Parents, students’ readiness
The readiness of parents and students for blended learning is also a concern for Esteban and Navales.
According to Esteban, some parents have opted for online distance learning because they are afraid their children might get infected with coronavirus if they choose modular distance learning, which would compel parents to pick up their children’s modules from a school’s “Teletindahan” every lesson.
However, she said that some of her students do not have the appropriate gadgets for online learning, nor do their parents have extra money to buy load for internet data.
“Wala naman silang gagamiting gadget. Kulang din sila dun sa panggastos na gagamitin nila kung sakaling mag-d-data sila. Karamihan, sa mga estudyante namin nasa i-squatter, tapos nawalan ng trabaho yung mga magulang, so syempre ano unang tututukan niyan? Priority niya yung pagkain nila, diba? Saan pa nila ilalagay yung pang data? Saan pa nila kukuhanin kung sa pagkain lang mismo hindi sila makatugon?” said Esteban.
(“They don’t have any gadgets to use. They also lack the money to buy load for internet data. Most of our students live in urban poor communities and their parents lost their jobs [due to the pandemic], so, of course, what would they focus on? Their priority would be their food, right? Where else would they get money for internet data when they cannot even allocate enough money for food?”)
Students who do not have internet access thus opted for modular distance learning, but this, too, has its challenges.
“Ang pinakamahirap dun kasi pag modular, si parent yung mag-g-guide sa kaniyang anak, eh maraming parent ang no read, no write. ‘Yun ang pinaka problema namin,” she said.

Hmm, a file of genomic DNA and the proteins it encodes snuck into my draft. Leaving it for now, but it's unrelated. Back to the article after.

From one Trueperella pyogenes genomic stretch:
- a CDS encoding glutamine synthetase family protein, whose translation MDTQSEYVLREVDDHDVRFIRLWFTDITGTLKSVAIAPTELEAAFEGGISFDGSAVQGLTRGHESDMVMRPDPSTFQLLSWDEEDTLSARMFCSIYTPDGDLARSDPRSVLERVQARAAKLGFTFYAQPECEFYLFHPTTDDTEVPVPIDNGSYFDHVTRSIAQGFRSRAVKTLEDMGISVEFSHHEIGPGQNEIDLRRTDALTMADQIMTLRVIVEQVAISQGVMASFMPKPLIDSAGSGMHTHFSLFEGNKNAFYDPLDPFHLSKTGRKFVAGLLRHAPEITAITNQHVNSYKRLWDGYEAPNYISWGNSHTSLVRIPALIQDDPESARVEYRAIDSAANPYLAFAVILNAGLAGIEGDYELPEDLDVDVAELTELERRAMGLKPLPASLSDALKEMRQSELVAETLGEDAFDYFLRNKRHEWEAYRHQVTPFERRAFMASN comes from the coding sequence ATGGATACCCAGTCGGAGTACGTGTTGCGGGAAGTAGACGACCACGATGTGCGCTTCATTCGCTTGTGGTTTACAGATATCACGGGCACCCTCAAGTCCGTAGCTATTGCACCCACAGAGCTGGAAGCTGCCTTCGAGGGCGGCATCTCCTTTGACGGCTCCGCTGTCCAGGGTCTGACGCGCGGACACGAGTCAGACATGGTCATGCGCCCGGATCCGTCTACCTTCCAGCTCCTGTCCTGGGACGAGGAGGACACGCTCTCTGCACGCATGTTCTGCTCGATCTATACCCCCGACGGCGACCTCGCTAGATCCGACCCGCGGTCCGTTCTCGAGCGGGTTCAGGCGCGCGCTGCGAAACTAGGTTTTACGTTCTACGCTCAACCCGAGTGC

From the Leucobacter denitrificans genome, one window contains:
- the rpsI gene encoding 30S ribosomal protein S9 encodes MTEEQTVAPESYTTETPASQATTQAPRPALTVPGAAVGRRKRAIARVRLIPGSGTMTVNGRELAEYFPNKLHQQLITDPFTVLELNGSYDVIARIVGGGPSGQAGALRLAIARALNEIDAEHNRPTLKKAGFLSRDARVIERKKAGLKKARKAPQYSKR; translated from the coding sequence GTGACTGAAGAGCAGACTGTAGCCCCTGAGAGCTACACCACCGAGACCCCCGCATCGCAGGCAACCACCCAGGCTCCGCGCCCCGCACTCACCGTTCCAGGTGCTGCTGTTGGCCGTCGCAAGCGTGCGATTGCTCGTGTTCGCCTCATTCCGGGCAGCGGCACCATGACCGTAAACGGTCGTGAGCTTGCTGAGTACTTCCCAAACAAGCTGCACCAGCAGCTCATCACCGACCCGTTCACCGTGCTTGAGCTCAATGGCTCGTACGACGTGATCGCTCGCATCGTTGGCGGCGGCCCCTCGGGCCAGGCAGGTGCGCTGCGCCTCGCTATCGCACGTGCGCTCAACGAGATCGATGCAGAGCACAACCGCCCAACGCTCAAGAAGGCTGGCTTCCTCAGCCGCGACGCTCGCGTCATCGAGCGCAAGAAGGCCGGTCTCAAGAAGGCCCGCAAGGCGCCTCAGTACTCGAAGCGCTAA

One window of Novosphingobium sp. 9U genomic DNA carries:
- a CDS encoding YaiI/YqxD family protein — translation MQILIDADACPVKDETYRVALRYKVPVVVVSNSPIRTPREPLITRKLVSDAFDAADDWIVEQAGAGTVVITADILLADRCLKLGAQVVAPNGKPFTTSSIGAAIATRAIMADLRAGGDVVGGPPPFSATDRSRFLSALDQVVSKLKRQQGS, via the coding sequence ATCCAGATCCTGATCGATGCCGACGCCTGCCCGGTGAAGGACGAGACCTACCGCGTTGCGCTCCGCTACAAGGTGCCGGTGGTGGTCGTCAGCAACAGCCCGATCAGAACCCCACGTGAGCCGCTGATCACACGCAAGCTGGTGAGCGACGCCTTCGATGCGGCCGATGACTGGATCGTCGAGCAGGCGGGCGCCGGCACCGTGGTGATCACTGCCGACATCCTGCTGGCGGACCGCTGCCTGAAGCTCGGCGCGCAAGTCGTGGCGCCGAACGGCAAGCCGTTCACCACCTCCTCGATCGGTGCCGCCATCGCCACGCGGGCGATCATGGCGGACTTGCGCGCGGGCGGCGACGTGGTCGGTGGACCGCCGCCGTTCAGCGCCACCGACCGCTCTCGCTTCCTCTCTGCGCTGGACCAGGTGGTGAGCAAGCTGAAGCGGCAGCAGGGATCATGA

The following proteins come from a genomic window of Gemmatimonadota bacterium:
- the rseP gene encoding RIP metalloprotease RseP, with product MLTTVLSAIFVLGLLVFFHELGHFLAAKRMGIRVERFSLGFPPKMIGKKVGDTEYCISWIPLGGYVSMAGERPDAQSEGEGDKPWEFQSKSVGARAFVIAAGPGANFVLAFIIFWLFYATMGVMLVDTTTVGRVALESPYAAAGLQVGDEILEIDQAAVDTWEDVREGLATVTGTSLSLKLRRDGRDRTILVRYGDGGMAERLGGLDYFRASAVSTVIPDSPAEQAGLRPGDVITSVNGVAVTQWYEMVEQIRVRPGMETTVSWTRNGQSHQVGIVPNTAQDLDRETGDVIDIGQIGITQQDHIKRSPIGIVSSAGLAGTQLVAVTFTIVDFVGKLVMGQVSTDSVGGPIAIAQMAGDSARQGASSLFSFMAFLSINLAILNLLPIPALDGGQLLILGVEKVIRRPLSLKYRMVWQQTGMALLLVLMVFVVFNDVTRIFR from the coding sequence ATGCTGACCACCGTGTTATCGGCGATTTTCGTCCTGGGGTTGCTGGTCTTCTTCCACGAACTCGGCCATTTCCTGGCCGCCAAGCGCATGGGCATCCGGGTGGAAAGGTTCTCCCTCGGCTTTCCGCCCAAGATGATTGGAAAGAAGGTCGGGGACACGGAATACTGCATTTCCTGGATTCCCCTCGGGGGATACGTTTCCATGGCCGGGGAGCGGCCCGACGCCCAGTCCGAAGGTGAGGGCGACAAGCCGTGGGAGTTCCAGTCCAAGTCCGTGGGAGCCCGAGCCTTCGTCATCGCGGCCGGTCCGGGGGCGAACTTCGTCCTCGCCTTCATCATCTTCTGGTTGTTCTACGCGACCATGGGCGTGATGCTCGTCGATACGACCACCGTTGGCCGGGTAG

(“The hardest thing in modular [distance learning] is that the parent would have to be the one to guide their child in studying, but a lot of our parents are ‘no read, no write.’ That’s one of our biggest problems,”) she said.
Meanwhile, Navales worries about not being able to focus on his students, especially those who are shy or afraid to ask questions and share their thoughts.
In online distance learning, there would be no space for tenderness.
“May maiiwan at maiiwan talaga na mga bata. Isa nga lang sa unang entry point eh, yung access niyo sa internet, may maiiwan at maiiwan na bata…” said Navales. “What more ngayon yung hindi kayo magkakaharap? Wala yung tinatawag na teacher touch, yung paglalambing ng teacher na napapasalita mo siya, nalalambing mo siya, eh pano ngayon dito sa online? Paano mo siya malalambing na, ‘Anak, okay lang magsalita, okay lang magkamali’ pag dito sa ganitong mode?”